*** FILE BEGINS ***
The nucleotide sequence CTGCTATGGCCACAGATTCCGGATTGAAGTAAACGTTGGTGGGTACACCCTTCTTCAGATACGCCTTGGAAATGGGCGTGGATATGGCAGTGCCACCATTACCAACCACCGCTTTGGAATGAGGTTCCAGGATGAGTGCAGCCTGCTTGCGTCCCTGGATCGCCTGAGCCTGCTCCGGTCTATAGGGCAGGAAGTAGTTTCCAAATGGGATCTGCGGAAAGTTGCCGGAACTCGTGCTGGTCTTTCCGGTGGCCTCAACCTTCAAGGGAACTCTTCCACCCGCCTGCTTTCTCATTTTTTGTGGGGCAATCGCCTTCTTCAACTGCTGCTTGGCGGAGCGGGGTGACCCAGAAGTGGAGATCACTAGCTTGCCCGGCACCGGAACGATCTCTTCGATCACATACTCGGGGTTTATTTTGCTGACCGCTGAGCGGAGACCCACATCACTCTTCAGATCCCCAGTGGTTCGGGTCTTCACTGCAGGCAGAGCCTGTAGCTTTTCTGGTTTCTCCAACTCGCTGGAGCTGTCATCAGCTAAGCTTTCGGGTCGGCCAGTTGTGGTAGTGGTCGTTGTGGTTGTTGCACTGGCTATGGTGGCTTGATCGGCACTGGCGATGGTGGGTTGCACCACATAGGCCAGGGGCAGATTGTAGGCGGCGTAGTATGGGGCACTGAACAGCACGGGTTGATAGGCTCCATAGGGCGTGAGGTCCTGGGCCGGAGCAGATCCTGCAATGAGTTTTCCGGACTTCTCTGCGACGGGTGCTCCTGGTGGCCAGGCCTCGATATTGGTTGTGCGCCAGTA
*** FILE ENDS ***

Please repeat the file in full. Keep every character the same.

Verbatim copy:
The nucleotide sequence CTGCTATGGCCACAGATTCCGGATTGAAGTAAACGTTGGTGGGTACACCCTTCTTCAGATACGCCTTGGAAATGGGCGTGGATATGGCAGTGCCACCATTACCAACCACCGCTTTGGAATGAGGTTCCAGGATGAGTGCAGCCTGCTTGCGTCCCTGGATCGCCTGAGCCTGCTCCGGTCTATAGGGCAGGAAGTAGTTTCCAAATGGGATCTGCGGAAAGTTGCCGGAACTCGTGCTGGTCTTTCCGGTGGCCTCAACCTTCAAGGGAACTCTTCCACCCGCCTGCTTTCTCATTTTTTGTGGGGCAATCGCCTTCTTCAACTGCTGCTTGGCGGAGCGGGGTGACCCAGAAGTGGAGATCACTAGCTTGCCCGGCACCGGAACGATCTCTTCGATCACATACTCGGGGTTTATTTTGCTGACCGCTGAGCGGAGACCCACATCACTCTTCAGATCCCCAGTGGTTCGGGTCTTCACTGCAGGCAGAGCCTGTAGCTTTTCTGGTTTCTCCAACTCGCTGGAGCTGTCATCAGCTAAGCTTTCGGGTCGGCCAGTTGTGGTAGTGGTCGTTGTGGTTGTTGCACTGGCTATGGTGGCTTGATCGGCACTGGCGATGGTGGGTTGCACCACATAGGCCAGGGGCAGATTGTAGGCGGCGTAGTATGGGGCACTGAACAGCACGGGTTGATAGGCTCCATAGGGCGTGAGGTCCTGGGCCGGAGCAGATCCTGCAATGAGTTTTCCGGACTTCTCTGCGACGGGTGCTCCTGGTGGCCAGGCCTCGATATTGGTTGTGCGCCAGTA